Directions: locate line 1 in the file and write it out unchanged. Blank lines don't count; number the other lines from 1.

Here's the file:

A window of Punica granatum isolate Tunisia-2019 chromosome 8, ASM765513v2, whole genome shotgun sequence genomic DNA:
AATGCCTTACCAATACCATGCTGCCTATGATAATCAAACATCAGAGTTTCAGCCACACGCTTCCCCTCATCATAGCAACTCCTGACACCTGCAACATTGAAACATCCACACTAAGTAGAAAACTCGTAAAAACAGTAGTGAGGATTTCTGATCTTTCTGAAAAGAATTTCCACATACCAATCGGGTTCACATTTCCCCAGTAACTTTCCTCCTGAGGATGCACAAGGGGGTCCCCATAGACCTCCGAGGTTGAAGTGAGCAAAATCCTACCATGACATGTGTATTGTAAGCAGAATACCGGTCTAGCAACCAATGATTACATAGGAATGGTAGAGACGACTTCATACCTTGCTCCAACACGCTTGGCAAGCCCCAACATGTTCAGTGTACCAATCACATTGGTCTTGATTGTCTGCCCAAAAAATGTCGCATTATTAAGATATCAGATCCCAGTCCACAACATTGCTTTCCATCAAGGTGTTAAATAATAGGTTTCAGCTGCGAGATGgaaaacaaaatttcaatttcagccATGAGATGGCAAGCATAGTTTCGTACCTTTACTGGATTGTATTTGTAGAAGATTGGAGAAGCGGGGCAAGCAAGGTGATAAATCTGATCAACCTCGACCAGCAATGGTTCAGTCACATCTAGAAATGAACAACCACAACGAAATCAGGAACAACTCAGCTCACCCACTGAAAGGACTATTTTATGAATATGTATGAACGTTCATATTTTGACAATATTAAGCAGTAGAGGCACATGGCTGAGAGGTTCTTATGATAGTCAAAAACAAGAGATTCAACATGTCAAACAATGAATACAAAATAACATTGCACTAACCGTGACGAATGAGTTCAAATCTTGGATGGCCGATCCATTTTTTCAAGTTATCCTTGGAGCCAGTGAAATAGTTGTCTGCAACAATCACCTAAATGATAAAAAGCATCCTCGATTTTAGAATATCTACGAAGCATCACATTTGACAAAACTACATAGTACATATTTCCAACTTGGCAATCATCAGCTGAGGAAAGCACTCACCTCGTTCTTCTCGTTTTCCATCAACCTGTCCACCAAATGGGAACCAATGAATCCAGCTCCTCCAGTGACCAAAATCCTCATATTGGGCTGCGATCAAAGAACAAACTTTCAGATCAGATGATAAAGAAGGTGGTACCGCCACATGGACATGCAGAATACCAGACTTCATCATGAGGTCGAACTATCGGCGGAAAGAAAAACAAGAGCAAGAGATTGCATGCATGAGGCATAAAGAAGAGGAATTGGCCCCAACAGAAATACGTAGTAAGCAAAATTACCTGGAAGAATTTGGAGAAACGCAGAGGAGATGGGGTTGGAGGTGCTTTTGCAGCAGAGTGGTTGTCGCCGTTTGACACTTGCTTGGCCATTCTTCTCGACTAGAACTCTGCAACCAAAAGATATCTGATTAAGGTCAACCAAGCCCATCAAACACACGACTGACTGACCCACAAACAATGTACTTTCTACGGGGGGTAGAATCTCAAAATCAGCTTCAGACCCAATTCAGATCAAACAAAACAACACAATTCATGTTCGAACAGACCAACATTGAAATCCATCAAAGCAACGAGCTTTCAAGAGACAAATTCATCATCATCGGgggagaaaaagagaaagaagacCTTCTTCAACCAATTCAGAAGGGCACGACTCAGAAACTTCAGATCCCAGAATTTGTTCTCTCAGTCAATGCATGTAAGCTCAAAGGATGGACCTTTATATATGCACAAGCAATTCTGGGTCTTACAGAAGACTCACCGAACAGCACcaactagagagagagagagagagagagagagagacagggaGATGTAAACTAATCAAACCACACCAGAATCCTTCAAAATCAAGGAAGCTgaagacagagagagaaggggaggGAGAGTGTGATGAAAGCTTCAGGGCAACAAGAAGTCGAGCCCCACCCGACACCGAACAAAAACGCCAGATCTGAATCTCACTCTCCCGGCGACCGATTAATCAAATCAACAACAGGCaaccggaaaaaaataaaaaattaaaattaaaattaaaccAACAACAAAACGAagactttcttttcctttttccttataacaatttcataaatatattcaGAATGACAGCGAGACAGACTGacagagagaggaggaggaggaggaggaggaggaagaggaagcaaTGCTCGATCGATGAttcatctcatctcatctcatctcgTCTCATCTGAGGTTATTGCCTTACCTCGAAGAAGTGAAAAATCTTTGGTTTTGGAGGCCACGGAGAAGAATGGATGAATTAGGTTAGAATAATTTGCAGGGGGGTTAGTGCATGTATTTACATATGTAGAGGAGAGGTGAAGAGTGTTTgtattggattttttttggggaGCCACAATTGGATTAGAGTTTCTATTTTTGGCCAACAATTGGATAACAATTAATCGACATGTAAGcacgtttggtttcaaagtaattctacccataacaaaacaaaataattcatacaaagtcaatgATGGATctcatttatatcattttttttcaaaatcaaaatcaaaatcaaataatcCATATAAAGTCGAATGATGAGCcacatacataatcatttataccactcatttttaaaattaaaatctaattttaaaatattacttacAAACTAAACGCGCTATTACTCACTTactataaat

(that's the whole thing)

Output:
A window of Punica granatum isolate Tunisia-2019 chromosome 8, ASM765513v2, whole genome shotgun sequence genomic DNA: